Kumutoto development on Wellington waterfront gets green light

The Willis and Bond & Co building granted consent for the Wellington waterfront.

The Willis and Bond & Co building granted consent for the Wellington waterfront.

A major development on Wellington's inner city waterfront has been given the tick by the Environment Court.

The decision comes after years of debate about the site, with the last design thrown out by the court because it was  out of scale with its surroundings.

While applicants Wellington City Council and Willis Bond & Co still have to meet conditions, Wellington Mayor Celia Wade-Brown says the project had basically been given the "green light".

Willis Bond & Co managing director Mark McGuinness says a major devolopment on the Wellington waterfront is now good to go.

Willis Bond & Co managing director Mark McGuinness says a major devolopment on the Wellington waterfront is now good to go.

The Kumutoto Precinct development will include a five-storey commercial building on Waterloo Quay with a walkway through to the water on the other side.

* Kumutoto green light
Six-storey design for Kumutoto
Submissions against Kumutoto building

PricewaterhouseCoopers will relocate its Wellington office into the new building, and has the naming rights with the building to be known as the PwC Centre.

Part of the ground floor will be used for retail, cafe, and exhibition spaces while other parts will have a "creative business hub", the court's decision says.

To the southeast of the 22.4 metre high building will be a "pocket park" with a deck going down to the water's edge. That is despite the last Environment Court ruling advising that any building on the site should not be more than 22m.

Two bridges will be built connecting the "tug wharf" to the waterfront promenade.

Whitmore Plaza will be developed south of the building as a "pedestrian-orientated area"  with timber platforms used as seats, for art installations, and performances.

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Wade-Brown said she was pleased there would be an "attractive building instead of an asphalt car park" at the site.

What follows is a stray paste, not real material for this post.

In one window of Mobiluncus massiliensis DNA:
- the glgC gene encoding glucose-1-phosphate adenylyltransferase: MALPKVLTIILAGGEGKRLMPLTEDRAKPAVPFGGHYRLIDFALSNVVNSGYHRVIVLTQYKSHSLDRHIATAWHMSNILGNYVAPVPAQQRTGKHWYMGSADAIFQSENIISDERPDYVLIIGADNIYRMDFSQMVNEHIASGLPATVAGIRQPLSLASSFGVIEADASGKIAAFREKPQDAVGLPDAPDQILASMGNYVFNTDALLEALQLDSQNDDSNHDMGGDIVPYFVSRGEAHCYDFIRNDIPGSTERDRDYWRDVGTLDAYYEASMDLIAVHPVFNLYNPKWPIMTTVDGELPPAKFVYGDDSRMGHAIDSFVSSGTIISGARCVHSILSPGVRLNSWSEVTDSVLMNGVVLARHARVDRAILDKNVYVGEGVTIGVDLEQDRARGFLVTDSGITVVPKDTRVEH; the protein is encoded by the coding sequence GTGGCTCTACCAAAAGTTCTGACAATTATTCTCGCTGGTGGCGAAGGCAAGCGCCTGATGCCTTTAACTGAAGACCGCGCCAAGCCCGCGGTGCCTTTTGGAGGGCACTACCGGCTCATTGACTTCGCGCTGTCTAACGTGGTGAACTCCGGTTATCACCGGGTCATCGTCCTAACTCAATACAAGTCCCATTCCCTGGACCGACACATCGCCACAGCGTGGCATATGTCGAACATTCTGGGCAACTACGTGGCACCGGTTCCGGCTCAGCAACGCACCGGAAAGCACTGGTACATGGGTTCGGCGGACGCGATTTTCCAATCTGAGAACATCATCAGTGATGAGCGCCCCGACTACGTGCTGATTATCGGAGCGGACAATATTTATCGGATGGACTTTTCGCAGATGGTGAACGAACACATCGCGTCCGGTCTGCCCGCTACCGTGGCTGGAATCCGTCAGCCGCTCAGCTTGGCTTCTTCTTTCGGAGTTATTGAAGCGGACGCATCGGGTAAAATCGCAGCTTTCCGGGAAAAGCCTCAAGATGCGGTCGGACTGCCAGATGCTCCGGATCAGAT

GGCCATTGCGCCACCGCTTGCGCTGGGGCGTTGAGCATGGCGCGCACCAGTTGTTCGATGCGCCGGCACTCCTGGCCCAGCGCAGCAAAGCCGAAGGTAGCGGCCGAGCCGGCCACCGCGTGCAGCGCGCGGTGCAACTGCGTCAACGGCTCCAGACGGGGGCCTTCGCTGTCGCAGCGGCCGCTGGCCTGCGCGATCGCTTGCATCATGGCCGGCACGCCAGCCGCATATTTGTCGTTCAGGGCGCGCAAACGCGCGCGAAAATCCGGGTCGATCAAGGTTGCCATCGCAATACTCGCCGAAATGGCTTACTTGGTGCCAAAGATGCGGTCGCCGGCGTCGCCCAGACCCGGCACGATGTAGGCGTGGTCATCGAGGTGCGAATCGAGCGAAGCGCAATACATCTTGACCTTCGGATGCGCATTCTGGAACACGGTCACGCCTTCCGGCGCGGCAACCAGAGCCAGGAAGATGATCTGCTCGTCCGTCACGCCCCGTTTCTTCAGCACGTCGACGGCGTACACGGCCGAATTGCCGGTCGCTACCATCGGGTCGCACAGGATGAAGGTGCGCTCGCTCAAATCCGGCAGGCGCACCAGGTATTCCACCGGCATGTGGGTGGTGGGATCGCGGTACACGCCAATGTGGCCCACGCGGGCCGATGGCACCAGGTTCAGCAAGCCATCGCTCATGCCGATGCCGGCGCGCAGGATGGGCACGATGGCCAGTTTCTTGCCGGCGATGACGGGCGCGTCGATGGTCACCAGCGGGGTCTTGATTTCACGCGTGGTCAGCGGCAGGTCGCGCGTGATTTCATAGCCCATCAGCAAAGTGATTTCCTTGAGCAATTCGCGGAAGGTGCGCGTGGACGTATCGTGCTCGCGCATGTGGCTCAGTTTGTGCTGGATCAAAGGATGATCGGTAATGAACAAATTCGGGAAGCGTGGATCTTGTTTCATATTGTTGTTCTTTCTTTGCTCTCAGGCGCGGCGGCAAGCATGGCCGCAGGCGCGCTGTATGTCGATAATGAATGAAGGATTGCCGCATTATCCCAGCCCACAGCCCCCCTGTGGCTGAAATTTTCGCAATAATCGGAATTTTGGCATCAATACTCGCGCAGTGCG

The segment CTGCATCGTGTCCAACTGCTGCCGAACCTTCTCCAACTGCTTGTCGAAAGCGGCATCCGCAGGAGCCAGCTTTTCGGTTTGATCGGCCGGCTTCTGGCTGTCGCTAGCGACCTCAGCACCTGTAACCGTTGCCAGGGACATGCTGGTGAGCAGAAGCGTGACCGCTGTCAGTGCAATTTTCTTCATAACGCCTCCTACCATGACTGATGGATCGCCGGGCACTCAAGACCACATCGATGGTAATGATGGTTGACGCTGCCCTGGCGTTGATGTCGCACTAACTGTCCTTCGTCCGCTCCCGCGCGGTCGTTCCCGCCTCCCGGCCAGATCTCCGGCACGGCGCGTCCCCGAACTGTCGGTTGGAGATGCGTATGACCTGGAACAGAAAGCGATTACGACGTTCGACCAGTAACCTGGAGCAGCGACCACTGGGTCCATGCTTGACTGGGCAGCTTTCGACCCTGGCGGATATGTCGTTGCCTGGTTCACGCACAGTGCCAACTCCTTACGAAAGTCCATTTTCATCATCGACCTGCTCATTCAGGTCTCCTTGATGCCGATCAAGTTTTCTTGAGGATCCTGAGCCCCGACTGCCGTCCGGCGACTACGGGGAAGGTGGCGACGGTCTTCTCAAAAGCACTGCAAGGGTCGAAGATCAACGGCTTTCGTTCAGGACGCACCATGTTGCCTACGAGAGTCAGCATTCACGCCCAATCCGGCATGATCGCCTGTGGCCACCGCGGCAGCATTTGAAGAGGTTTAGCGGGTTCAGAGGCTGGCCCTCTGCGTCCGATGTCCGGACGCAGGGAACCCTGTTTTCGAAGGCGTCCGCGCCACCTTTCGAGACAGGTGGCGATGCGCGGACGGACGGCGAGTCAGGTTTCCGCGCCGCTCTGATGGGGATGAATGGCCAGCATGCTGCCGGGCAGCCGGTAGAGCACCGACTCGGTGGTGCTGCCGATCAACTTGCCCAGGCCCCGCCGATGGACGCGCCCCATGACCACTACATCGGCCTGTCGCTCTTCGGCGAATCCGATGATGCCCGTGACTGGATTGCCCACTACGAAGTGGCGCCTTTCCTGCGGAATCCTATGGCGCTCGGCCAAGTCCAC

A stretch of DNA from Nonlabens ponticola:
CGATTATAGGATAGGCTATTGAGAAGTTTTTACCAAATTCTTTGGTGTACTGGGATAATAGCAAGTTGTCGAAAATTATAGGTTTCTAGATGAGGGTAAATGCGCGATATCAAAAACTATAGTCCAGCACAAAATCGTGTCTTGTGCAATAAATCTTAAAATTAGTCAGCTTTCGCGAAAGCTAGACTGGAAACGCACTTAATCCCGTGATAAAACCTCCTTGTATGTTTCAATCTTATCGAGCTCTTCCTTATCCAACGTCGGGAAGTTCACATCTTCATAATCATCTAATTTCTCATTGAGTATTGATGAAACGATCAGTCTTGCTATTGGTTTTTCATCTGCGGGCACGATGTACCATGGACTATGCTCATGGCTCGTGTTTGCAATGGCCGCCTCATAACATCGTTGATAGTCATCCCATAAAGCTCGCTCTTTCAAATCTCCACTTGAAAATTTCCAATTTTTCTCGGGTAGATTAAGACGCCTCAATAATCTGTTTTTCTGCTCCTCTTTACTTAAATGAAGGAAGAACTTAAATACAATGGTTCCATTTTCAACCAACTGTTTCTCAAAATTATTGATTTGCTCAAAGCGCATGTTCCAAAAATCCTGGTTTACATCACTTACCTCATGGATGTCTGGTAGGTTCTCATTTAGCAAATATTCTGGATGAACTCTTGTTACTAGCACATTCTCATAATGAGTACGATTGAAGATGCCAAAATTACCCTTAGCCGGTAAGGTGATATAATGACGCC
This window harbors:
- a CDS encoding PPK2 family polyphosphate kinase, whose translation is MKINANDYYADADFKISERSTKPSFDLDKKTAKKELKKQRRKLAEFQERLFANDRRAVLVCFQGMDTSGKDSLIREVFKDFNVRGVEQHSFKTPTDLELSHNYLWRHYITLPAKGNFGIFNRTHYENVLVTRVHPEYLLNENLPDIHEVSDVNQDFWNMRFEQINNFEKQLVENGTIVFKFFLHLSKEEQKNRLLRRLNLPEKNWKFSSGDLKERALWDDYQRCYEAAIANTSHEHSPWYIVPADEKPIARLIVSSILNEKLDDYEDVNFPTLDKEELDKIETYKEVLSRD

It would create an attractive space near the historic ferry building and provide shelter without blocking views down Whitmore St, on the opposite side of Waterloo Quay heading towards Lambton Quay.

"I'm sure the building will be award-winning and its construction will provide welcome jobs too.'"

The landscaped park - referred to as "site eight" -  would mean people could enjoy harbour views.

"The new boardwalks and bridges will make the harbour more accessible."

Meanwhile the design was a big improvement on a previous plan for the site which had been rejected by the Environment Court because it was too tall and out of keeping with its surroundings.

But the new design is not without its critics.

When Wellington City Council approved the new building in 2014, Waterfront Watch president Mary Munro told councillors it was "a horse float" and the land needed to be kept in public ownership.

The decision last year granted Willis Bond & Co a 125-year lease on the space.

Managing director of Willis Bond & Co, Mark McGuinness said the building and its public spaces and "colonnaded walkways" were designed as an integrated precinct with other parts of the waterfront and CBD. 

In the latest decision, from the Environment Court, Judge Craig Thompson stressed the decision that resource consents should be granted was an interim and dependent on conditions being met.

Most important of these was a plan being formed for how the new five-storey building and site eight would be linked.

According to Willis Bond's website the site of the five-storey Athfield Architects-designed building will occupy "the last prime waterfront development site in the city".

Construction was expected to start in 2016 with completion in early to mid 2018.

It would be built to 180 percent of the earthquake code.

McGuinness said the conditions that now needed to be met were reasonable and he did not foresee any problems.

Willis Bond would pay its 125 lease to Wellington City Council to use the land up front.

At the end of 125 years the building and land would become owned by the council.

Till then the council would own the land and Willis Bond the building.

He was "delighted" the project would finally go ahead.

"No project on the waterfront is easy to get away - simply because of the nature of waterfront politics.

 - Stuff


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